“I don’t know where we’re at [in points]. I haven’t seen it. I’m comfortable though, trust me. I’d rather be second or first or third, whatever, but I’m good with how things are working out.” – Dale Earnhardt Jr., finished ninth
For a guy fighting to stay in the top 10 in driver points to make the Chase, one has to be impressed with Earnhardt’s laid-back approach. Sure, he’s taken a few hits from fans and some in the media for this, but it’s time for those people to face facts. Dale Earnhardt Jr. is not going to try to be the next “Intimidator,” he wants to be the first Dale Earnhardt Jr.
Think of his approach in terms of how Hank Williams Jr. had difficult shoes to fill after his father, Hank Sr.’s great hits of the ’50s. Hank Jr., like Dale Jr., could have tried to do the same things his dad did. But instead, both Hank Jr. and Dale Jr. have carved their own niche in their fields of expertise and it’s about time NASCAR Nation, or at least Dale Jr.’s detractors, gave him some credit where it’s due.
Best of the Rest
“I know you can’t change lanes until you cross the start-finish line, but I wasn’t even in the race at that point. I was like 20 car lengths back trying to catch the field. I don’t know if you have to be in the two lanes next to the wall or can I pick any lane because it’s definitely five or six lanes wide back there.
“Can I just choose one or are there specific lanes I need to be in? I don’t know. I was just coming to try and get caught back up again, and I guess it still matters when you’re back there. Even when nobody is around you, you still can’t change or move side to side.” – Greg Biffle, eighth, on his pass-through penalty for changing lanes before the start-finish line
“It was a good follow up to last week’s win. We fought hard for this top-10 finish. The [No.] 27 pit crew gained us some spots on that stop coming off the red flag that really help out a bunch. The race for the final Chase spots is shaping up to be really competitive and we’re fighting hard to put ourselves in position to take one of those spots.” – Paul Menard, finished 10th
“It’s probably worse than Friday. We were junk Friday and I think we’re worse today. We can swing the back end of the balance around, but can’t get the front to work at all. We’ve got it too loose now, but it still doesn’t turn at all. You need the front tires to actually work, so it’s been a handful. This isn’t my best place either, so I’m probably not helping matters any but it’s been a struggle.” – Matt Kenseth, finished 16th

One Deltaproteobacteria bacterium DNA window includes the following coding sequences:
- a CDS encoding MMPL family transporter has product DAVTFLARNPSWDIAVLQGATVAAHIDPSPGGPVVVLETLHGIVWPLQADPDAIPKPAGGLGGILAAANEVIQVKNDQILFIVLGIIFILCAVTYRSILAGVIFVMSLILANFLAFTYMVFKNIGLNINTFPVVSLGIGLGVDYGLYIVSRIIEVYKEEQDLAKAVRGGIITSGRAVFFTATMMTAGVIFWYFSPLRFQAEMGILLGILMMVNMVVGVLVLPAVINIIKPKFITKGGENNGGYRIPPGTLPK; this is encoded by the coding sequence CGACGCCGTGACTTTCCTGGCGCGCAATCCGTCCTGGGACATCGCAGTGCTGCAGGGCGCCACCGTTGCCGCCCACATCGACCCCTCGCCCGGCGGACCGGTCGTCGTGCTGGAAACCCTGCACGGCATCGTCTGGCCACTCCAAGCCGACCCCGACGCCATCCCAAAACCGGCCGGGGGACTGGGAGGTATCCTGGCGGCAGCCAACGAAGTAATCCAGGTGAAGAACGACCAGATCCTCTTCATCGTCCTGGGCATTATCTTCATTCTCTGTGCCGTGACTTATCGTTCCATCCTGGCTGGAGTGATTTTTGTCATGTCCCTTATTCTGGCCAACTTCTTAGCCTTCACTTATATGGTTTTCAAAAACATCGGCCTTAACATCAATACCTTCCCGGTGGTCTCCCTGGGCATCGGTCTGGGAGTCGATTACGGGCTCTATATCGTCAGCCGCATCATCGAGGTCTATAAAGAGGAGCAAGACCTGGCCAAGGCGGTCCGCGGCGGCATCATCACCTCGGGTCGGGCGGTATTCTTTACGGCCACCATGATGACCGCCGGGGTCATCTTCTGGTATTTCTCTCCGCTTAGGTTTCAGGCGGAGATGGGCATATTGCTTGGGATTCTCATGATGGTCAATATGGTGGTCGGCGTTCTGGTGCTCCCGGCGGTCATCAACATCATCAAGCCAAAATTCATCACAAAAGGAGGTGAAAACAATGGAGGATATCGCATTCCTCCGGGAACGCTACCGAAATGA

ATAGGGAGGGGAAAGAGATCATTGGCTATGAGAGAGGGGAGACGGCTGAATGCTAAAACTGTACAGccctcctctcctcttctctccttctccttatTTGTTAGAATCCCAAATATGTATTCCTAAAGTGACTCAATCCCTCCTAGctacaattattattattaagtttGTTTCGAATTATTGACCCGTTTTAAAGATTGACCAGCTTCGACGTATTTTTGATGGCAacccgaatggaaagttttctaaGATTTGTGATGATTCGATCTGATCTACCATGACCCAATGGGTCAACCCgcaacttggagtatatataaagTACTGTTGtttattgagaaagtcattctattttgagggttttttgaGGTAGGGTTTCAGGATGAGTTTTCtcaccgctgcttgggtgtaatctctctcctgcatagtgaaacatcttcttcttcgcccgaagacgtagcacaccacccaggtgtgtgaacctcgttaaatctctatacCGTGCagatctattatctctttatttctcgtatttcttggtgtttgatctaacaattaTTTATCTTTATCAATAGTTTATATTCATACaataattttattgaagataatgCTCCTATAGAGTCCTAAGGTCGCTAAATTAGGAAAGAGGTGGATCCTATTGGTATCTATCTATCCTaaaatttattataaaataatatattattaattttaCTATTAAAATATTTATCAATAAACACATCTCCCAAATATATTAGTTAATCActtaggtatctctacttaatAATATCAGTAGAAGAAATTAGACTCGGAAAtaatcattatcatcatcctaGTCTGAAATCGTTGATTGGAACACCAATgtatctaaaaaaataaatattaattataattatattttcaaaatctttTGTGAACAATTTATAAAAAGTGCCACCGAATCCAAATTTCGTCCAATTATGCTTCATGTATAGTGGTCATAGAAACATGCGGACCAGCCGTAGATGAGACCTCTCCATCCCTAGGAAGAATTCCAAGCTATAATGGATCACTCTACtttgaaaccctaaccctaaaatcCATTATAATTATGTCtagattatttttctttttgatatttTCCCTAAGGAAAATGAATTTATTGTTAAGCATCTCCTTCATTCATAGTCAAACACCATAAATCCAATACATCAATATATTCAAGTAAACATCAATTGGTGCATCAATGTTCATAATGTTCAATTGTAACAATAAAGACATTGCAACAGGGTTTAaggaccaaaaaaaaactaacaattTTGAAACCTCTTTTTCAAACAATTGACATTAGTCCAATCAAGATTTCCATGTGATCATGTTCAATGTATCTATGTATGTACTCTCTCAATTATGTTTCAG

“We had a good run getting into turn 3. Kyle was pretty fast coming up through the field and I just passed some cars on the bottom, so I went down there and I think two or three other cars had the same idea and I just got pinched down. I had to keep it down and just ran out of racetrack and got loose and spun it out.
“I was probably a little too aggressive this early in the race, but if you’re not aggressive on the restarts and pass a few cars, once you get strung out after 10 laps you just can’t hardly pass. Our car was driving better than it did when they dropped the green flag and I was just trying to be as aggressive as I could and ran out of racetrack and didn’t have enough room to chase it.” – David Ragan, finished 34th, on his early wreck
“We had planned on racing the whole race. The ignition wire coming out of the fire wall to the engine came undone or it overheated the ignition boxes. It was probably the wire, because they wiggled it and got it to work. At the same time, we changed the ignition boxes.
“We went back out, but when you’re 20 laps down, it doesn’t make sense to keep running. We have a new Dodge Charger for Watkins Glen, a brand new racecar. We’re looking forward to next week, just hope nothing falls off the car and we can run the whole race.” – Robby Gordon, finished 35th
About the author
The Frontstretch Staff is made up of a group of talented men and women spread out all over the United States and Canada. Residing in 15 states throughout the country, plus Ontario, and widely ranging in age, the staff showcases a wide variety of diverse opinions that will keep you coming back for more week in and week out.